This could lead recipients to think that the Commons Clause terms are invalid and can be ignored. However, the "you" in that sentence is a recipient, and you as the original author would not be bound by this term.

When interpreting such unclear contracts, courts could apply a variety of techniques, depending on jurisdiction and context. They might try to figure out the intent, which here would be to disallow certain commercial uses. Or they might apply a doctrine like contra proferentem, that any ambiguity should be interpreted against the drafter of the contract. Here, the drafter would be you.

The effect of the Commons Clause is currently being litigated in the Neo4j v. PureThink case, which will be heard later in 2023. Neo4j published software under an AGPLv3 + Commons Clause license. This is slightly different to the LGPL-2.1 because the A/L/GPL-3 license family explicitly tells recipients that they can remove "additional restrictions" from the license, a term that is intended to prevent Commons Clause style restrictions. So the question is whether the resulting license is the AGPL (with additional restrictions that can be ignored), or a completely new license that overrides this AGPL terms.

In the face of this uncertainty, it would probably be wiser to avoid the Commons Clause, and instead get a lawyer to write you a custom Source Available license with the terms that you need.

  • If I released the software, part of it is based on BSD-3 Clause License and my sole changed/modifications on LGPL 2.1 with Commonsclause, I assume what was released cannot be changed now? But for future changes can I relicense it with part of it being based on BSD-3 Clause License and my new modifications on Source Available license? How does it look in this setup? How to protect my changes to BSD-3 clause license project that users who monetize it in any way, need a permission/pay fee/license?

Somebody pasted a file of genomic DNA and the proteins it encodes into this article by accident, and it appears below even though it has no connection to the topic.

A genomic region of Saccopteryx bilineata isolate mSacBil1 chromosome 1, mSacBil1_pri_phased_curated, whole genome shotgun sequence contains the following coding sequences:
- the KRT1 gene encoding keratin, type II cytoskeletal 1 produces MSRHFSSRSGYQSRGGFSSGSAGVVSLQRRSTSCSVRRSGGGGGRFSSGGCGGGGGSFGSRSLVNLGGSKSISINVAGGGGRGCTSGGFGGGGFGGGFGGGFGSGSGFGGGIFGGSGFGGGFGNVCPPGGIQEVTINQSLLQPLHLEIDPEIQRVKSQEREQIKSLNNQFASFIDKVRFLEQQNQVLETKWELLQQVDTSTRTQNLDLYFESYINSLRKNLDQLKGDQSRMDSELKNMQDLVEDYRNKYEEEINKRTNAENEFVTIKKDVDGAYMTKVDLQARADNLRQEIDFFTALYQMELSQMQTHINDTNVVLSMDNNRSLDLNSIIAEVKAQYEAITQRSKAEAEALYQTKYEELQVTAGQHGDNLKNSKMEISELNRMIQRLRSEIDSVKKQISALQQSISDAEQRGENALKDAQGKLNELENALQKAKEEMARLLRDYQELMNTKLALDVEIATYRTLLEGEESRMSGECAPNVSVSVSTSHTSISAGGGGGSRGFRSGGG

– dev
    Mar 23, 2023 at 12:43
  • @dev You can license your own modifications however you want, but you cannot change the license of someone else's work. The BSD license won't be a problem here because it is a permissive license – it does not impose copyleft conditions. People will be able to use the original BSD-covered parts without having to comply with your conditions, but they'd need a license from you for your modifications. If you already released code under one license you can't retroactively force users into a different license, but you're not required to keep offering software under that license.
    – amon
    Mar 23, 2023 at 12:53
  • I will replace from now on license from LGPL-2.1 to Standard Source Available License (SSAL) (github.com/collimarco/Standard-Source-Available-License for my modifications). I assume on it will be active from now on (rest in GitHub, will be under old setup, visible thought Git history BSD-3 + LGPL-2.1)
    – dev
    Mar 23, 2023 at 13:07
  • I assume on your comments I can use BSD-3 (to retain it for BSD-3 parts) with Standard Source Available License (SSAL) for my modifications?
    – dev
    Mar 23, 2023 at 13:13